The police were not the ones to cause these problems, violence, and ethnic cleansing. We must not give room to the terrorists to misuse NATO's presence here. Even the security of EU and OSCE monitors will be guaranteed by the Macedonian security forces. NATO's mandate is clear, precise and limited to the collection of weapons here. They will then depart and the Macedonian police will resume their positions in the villages and cities and take up their normal duties. The Macedonian Army will return to the borders to watch over them.

My request regarding UNPREDEP (United Nations Preventive Deployment Force) was for collaboration with the Macedonian Army in observing the borders with Kosovo and Albania, something they had a lot of experience with in the past. The current violence was transmitted to Macedonia from Kosovo and from Albania. We think that Kosovo will continue to serve as a center of violence and regional instability in the future.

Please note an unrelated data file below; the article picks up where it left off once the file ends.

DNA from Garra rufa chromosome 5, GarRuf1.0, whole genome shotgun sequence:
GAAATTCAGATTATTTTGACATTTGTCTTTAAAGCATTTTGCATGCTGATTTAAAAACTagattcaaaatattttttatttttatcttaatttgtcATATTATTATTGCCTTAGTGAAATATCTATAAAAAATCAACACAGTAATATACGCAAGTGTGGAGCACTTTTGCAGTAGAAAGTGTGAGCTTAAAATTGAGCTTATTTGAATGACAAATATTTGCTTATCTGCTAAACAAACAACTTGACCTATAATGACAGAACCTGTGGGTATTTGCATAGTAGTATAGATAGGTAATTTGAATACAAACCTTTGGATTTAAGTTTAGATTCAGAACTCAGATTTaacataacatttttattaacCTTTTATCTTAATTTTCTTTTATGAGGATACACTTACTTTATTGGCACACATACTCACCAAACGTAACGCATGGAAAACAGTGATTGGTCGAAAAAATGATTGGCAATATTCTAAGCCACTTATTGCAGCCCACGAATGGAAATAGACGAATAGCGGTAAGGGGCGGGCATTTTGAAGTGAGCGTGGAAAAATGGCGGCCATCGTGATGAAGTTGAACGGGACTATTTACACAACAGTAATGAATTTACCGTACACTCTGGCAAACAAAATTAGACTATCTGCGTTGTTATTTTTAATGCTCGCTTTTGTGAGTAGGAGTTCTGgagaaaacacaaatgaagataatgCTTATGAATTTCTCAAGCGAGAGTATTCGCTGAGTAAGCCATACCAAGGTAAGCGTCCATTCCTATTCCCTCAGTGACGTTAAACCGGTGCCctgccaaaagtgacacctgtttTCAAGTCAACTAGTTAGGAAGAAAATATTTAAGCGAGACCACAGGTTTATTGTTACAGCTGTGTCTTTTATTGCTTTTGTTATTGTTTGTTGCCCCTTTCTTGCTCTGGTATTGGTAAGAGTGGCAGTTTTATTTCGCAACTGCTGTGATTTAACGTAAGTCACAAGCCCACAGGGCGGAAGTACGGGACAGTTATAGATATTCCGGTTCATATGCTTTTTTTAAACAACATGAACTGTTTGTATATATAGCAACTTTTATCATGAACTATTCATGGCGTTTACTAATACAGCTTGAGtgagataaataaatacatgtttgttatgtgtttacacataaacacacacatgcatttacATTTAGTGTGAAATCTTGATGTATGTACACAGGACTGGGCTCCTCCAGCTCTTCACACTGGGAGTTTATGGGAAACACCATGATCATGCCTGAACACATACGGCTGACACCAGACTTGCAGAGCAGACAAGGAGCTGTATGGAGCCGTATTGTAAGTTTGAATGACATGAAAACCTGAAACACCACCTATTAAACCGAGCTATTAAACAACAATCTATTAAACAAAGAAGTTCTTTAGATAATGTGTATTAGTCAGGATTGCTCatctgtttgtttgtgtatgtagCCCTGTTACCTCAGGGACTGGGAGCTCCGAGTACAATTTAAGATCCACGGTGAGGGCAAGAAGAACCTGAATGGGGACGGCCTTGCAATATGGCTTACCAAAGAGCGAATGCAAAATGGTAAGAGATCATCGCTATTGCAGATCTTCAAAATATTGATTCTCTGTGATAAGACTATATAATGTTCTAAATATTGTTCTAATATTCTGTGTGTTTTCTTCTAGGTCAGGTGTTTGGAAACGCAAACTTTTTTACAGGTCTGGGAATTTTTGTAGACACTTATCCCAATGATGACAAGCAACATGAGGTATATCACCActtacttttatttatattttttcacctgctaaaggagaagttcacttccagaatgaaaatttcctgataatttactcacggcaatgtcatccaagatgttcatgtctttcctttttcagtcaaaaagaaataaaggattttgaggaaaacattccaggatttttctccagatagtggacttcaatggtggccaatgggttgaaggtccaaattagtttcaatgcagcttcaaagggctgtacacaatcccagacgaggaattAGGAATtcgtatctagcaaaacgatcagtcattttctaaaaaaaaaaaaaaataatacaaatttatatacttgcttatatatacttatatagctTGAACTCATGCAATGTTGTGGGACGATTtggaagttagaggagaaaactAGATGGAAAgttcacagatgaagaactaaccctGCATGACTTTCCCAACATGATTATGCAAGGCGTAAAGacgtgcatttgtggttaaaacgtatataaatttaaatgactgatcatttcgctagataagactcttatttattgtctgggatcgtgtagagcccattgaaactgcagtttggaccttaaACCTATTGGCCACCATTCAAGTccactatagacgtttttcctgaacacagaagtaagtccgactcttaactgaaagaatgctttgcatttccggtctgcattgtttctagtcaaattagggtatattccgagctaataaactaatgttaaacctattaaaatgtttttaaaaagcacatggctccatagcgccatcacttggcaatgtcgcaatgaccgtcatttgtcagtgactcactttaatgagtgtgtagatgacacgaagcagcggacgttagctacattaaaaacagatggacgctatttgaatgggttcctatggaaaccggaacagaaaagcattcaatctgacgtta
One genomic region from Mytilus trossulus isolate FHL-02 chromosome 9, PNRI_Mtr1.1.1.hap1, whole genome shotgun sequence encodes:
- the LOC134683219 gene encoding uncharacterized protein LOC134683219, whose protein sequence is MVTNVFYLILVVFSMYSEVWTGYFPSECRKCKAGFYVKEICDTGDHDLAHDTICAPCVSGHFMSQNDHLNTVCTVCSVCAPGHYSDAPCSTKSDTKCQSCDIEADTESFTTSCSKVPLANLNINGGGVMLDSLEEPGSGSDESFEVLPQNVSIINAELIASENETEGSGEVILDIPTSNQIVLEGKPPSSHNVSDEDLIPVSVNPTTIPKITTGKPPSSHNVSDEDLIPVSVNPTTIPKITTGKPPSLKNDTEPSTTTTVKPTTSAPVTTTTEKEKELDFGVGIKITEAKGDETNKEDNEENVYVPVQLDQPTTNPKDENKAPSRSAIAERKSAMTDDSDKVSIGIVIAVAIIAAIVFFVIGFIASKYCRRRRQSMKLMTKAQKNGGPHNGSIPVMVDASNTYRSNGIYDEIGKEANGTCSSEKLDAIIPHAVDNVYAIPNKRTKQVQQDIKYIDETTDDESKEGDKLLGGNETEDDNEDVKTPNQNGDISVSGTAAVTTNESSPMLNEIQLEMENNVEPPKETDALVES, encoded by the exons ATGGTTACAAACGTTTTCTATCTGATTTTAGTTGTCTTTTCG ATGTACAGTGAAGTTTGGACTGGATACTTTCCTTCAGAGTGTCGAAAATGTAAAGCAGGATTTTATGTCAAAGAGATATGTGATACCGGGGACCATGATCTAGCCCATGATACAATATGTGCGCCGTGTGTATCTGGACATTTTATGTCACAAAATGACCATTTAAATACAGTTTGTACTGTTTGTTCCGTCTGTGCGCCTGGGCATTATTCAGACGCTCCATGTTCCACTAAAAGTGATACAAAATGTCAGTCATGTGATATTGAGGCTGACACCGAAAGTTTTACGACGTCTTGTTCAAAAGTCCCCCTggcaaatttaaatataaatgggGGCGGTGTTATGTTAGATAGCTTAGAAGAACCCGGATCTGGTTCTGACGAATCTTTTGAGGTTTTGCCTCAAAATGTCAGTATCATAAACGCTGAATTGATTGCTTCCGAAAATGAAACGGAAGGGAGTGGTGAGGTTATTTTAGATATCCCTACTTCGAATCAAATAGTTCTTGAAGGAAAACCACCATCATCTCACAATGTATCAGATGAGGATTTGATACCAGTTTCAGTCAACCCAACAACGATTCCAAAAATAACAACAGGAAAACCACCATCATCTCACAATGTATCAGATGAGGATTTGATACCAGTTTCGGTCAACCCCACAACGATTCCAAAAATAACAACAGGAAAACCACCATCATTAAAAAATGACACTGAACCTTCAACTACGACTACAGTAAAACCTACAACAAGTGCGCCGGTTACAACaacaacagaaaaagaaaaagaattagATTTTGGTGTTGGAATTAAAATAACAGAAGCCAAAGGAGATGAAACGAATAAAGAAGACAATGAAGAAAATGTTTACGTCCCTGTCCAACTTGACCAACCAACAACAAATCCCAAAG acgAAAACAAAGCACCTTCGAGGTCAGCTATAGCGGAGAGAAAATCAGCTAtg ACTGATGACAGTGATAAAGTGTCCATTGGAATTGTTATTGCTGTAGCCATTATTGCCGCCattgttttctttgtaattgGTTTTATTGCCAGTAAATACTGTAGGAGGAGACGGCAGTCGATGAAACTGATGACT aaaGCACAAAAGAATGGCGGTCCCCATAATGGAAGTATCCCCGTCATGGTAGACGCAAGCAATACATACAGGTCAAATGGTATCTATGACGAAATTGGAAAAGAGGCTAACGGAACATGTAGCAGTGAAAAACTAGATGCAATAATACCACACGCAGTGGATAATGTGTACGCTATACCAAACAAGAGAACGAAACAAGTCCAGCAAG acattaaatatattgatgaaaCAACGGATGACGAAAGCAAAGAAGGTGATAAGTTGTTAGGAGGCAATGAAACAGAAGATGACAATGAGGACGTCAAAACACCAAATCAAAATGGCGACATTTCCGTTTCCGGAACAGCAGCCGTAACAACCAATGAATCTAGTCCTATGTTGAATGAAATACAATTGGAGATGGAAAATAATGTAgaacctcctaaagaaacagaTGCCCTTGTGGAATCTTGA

There is fear among the local population and foreign observers alike regarding the continued existence of Macedonia. Could you relate to the possibility of a division of Macedonia (a proposal floated, in a way, by the Macedonian Academy of Arts and Sciences)—or its transformation into an international protectorate?

There is no doubt, even in the Framework Agreement, that the sovereignty, political and territorial integrity and unitary character of our country are unquestioned and preserved. The Agreement transforms Macedonia into a more inclusive state and a multi-ethnic society. We are now more focused on the development of individual human rights and are creating a society based on the individual and not on ethnic groups. This is a civic model—the individual is given more rights but also more responsibilities.